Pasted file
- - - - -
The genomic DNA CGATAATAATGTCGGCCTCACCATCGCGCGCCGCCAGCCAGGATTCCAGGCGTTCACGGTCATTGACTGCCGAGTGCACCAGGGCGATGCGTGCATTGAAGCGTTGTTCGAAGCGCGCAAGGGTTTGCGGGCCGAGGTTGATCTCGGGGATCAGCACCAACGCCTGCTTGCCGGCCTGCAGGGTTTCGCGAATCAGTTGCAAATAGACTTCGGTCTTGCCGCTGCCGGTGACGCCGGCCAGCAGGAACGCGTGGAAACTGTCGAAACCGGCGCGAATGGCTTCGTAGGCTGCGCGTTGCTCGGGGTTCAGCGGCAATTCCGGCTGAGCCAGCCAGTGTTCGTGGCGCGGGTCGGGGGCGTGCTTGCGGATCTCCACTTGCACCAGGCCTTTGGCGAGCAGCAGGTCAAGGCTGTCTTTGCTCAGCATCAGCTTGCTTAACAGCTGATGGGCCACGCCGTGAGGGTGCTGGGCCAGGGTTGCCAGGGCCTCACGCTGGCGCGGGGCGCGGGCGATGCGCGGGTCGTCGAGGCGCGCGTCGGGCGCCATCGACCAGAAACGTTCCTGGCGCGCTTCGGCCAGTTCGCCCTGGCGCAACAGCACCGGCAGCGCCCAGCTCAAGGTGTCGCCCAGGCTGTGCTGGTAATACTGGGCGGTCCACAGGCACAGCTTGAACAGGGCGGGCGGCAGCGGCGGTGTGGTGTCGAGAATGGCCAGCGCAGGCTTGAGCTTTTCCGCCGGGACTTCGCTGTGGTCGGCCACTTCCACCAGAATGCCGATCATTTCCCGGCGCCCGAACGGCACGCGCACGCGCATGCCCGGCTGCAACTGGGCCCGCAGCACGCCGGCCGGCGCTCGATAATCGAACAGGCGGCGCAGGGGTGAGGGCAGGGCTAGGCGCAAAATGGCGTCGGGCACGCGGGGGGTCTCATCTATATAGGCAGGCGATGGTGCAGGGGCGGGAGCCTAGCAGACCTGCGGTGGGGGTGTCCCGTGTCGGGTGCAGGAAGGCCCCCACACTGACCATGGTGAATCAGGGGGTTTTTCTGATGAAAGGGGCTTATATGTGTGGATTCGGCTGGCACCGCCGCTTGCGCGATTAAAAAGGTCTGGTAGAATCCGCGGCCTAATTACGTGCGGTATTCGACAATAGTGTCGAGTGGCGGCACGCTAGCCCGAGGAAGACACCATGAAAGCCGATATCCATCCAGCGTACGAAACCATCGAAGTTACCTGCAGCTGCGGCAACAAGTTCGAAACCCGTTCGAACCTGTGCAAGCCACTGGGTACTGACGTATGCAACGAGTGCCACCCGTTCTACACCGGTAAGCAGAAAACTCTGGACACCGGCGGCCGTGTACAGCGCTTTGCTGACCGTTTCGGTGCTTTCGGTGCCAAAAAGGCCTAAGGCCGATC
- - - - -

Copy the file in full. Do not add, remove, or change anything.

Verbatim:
The genomic DNA CGATAATAATGTCGGCCTCACCATCGCGCGCCGCCAGCCAGGATTCCAGGCGTTCACGGTCATTGACTGCCGAGTGCACCAGGGCGATGCGTGCATTGAAGCGTTGTTCGAAGCGCGCAAGGGTTTGCGGGCCGAGGTTGATCTCGGGGATCAGCACCAACGCCTGCTTGCCGGCCTGCAGGGTTTCGCGAATCAGTTGCAAATAGACTTCGGTCTTGCCGCTGCCGGTGACGCCGGCCAGCAGGAACGCGTGGAAACTGTCGAAACCGGCGCGAATGGCTTCGTAGGCTGCGCGTTGCTCGGGGTTCAGCGGCAATTCCGGCTGAGCCAGCCAGTGTTCGTGGCGCGGGTCGGGGGCGTGCTTGCGGATCTCCACTTGCACCAGGCCTTTGGCGAGCAGCAGGTCAAGGCTGTCTTTGCTCAGCATCAGCTTGCTTAACAGCTGATGGGCCACGCCGTGAGGGTGCTGGGCCAGGGTTGCCAGGGCCTCACGCTGGCGCGGGGCGCGGGCGATGCGCGGGTCGTCGAGGCGCGCGTCGGGCGCCATCGACCAGAAACGTTCCTGGCGCGCTTCGGCCAGTTCGCCCTGGCGCAACAGCACCGGCAGCGCCCAGCTCAAGGTGTCGCCCAGGCTGTGCTGGTAATACTGGGCGGTCCACAGGCACAGCTTGAACAGGGCGGGCGGCAGCGGCGGTGTGGTGTCGAGAATGGCCAGCGCAGGCTTGAGCTTTTCCGCCGGGACTTCGCTGTGGTCGGCCACTTCCACCAGAATGCCGATCATTTCCCGGCGCCCGAACGGCACGCGCACGCGCATGCCCGGCTGCAACTGGGCCCGCAGCACGCCGGCCGGCGCTCGATAATCGAACAGGCGGCGCAGGGGTGAGGGCAGGGCTAGGCGCAAAATGGCGTCGGGCACGCGGGGGGTCTCATCTATATAGGCAGGCGATGGTGCAGGGGCGGGAGCCTAGCAGACCTGCGGTGGGGGTGTCCCGTGTCGGGTGCAGGAAGGCCCCCACACTGACCATGGTGAATCAGGGGGTTTTTCTGATGAAAGGGGCTTATATGTGTGGATTCGGCTGGCACCGCCGCTTGCGCGATTAAAAAGGTCTGGTAGAATCCGCGGCCTAATTACGTGCGGTATTCGACAATAGTGTCGAGTGGCGGCACGCTAGCCCGAGGAAGACACCATGAAAGCCGATATCCATCCAGCGTACGAAACCATCGAAGTTACCTGCAGCTGCGGCAACAAGTTCGAAACCCGTTCGAACCTGTGCAAGCCACTGGGTACTGACGTATGCAACGAGTGCCACCCGTTCTACACCGGTAAGCAGAAAACTCTGGACACCGGCGGCCGTGTACAGCGCTTTGCTGACCGTTTCGGTGCTTTCGGTGCCAAAAAGGCCTAAGGCCGATC